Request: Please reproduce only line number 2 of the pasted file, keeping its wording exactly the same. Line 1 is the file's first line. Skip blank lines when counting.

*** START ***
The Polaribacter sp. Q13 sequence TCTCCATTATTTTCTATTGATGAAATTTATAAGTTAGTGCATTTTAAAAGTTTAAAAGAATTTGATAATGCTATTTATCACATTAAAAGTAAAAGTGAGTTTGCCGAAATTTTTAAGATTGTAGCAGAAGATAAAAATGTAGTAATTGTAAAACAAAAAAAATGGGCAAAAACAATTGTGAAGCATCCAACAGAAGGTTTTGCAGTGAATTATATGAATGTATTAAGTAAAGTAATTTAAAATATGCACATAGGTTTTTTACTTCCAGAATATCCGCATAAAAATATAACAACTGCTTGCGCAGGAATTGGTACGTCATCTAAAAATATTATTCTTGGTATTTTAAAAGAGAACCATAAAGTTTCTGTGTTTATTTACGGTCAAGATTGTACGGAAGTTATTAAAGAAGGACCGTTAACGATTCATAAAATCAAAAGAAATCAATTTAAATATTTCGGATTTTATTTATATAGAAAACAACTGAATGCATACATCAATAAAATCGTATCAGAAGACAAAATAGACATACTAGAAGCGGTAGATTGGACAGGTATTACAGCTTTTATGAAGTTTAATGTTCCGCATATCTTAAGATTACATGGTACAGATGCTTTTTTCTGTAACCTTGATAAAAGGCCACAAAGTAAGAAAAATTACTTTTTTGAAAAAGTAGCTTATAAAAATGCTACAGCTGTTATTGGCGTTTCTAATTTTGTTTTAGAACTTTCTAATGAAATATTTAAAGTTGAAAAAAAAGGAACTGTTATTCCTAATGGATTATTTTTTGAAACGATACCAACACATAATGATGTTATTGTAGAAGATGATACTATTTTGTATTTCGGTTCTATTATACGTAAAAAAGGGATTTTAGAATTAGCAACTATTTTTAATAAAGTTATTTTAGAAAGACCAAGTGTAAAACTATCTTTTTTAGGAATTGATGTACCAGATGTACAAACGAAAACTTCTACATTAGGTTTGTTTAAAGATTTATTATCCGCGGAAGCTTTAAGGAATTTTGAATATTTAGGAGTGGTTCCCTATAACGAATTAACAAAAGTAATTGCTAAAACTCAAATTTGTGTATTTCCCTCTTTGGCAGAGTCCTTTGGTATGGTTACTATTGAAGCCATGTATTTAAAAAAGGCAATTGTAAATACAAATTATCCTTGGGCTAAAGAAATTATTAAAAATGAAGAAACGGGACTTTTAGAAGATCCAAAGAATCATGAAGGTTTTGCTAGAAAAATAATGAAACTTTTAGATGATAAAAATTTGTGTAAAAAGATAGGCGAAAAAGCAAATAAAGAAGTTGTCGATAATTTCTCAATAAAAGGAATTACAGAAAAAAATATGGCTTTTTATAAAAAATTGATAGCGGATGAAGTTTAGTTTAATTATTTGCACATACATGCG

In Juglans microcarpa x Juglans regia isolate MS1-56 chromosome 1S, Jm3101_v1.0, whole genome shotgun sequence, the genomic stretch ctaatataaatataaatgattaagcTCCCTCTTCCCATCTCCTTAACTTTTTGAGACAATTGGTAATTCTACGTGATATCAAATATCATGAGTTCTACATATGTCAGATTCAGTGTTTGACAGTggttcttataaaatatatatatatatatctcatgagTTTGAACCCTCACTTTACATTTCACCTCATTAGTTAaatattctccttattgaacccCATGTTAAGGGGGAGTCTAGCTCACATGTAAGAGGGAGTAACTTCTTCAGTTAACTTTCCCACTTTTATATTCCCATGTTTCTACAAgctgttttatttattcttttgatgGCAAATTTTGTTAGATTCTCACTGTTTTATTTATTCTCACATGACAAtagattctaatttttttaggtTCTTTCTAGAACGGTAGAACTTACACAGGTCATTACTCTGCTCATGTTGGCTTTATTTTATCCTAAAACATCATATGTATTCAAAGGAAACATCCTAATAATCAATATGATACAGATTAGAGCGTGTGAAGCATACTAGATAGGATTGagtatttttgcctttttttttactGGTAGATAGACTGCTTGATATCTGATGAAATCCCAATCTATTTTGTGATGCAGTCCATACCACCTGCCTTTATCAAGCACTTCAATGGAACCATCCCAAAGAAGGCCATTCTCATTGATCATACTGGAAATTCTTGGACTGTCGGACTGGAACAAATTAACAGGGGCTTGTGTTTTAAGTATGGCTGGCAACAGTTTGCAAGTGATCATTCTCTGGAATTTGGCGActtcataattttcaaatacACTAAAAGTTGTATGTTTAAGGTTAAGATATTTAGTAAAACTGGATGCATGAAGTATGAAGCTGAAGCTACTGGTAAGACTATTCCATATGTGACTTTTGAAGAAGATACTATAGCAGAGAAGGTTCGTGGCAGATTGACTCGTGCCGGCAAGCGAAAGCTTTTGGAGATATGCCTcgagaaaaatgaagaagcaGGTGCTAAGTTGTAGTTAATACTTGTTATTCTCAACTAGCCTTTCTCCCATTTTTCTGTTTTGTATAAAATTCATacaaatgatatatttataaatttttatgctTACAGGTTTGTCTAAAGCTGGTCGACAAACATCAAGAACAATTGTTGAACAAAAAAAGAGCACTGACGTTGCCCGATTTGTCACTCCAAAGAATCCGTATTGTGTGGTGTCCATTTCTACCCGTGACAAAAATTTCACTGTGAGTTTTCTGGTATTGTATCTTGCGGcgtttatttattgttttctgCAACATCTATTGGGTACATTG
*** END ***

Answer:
In Juglans microcarpa x Juglans regia isolate MS1-56 chromosome 1S, Jm3101_v1.0, whole genome shotgun sequence, the genomic stretch ctaatataaatataaatgattaagcTCCCTCTTCCCATCTCCTTAACTTTTTGAGACAATTGGTAATTCTACGTGATATCAAATATCATGAGTTCTACATATGTCAGATTCAGTGTTTGACAGTggttcttataaaatatatatatatatatctcatgagTTTGAACCCTCACTTTACATTTCACCTCATTAGTTAaatattctccttattgaacccCATGTTAAGGGGGAGTCTAGCTCACATGTAAGAGGGAGTAACTTCTTCAGTTAACTTTCCCACTTTTATATTCCCATGTTTCTACAAgctgttttatttattcttttgatgGCAAATTTTGTTAGATTCTCACTGTTTTATTTATTCTCACATGACAAtagattctaatttttttaggtTCTTTCTAGAACGGTAGAACTTACACAGGTCATTACTCTGCTCATGTTGGCTTTATTTTATCCTAAAACATCATATGTATTCAAAGGAAACATCCTAATAATCAATATGATACAGATTAGAGCGTGTGAAGCATACTAGATAGGATTGagtatttttgcctttttttttactGGTAGATAGACTGCTTGATATCTGATGAAATCCCAATCTATTTTGTGATGCAGTCCATACCACCTGCCTTTATCAAGCACTTCAATGGAACCATCCCAAAGAAGGCCATTCTCATTGATCATACTGGAAATTCTTGGACTGTCGGACTGGAACAAATTAACAGGGGCTTGTGTTTTAAGTATGGCTGGCAACAGTTTGCAAGTGATCATTCTCTGGAATTTGGCGActtcataattttcaaatacACTAAAAGTTGTATGTTTAAGGTTAAGATATTTAGTAAAACTGGATGCATGAAGTATGAAGCTGAAGCTACTGGTAAGACTATTCCATATGTGACTTTTGAAGAAGATACTATAGCAGAGAAGGTTCGTGGCAGATTGACTCGTGCCGGCAAGCGAAAGCTTTTGGAGATATGCCTcgagaaaaatgaagaagcaGGTGCTAAGTTGTAGTTAATACTTGTTATTCTCAACTAGCCTTTCTCCCATTTTTCTGTTTTGTATAAAATTCATacaaatgatatatttataaatttttatgctTACAGGTTTGTCTAAAGCTGGTCGACAAACATCAAGAACAATTGTTGAACAAAAAAAGAGCACTGACGTTGCCCGATTTGTCACTCCAAAGAATCCGTATTGTGTGGTGTCCATTTCTACCCGTGACAAAAATTTCACTGTGAGTTTTCTGGTATTGTATCTTGCGGcgtttatttattgttttctgCAACATCTATTGGGTACATTG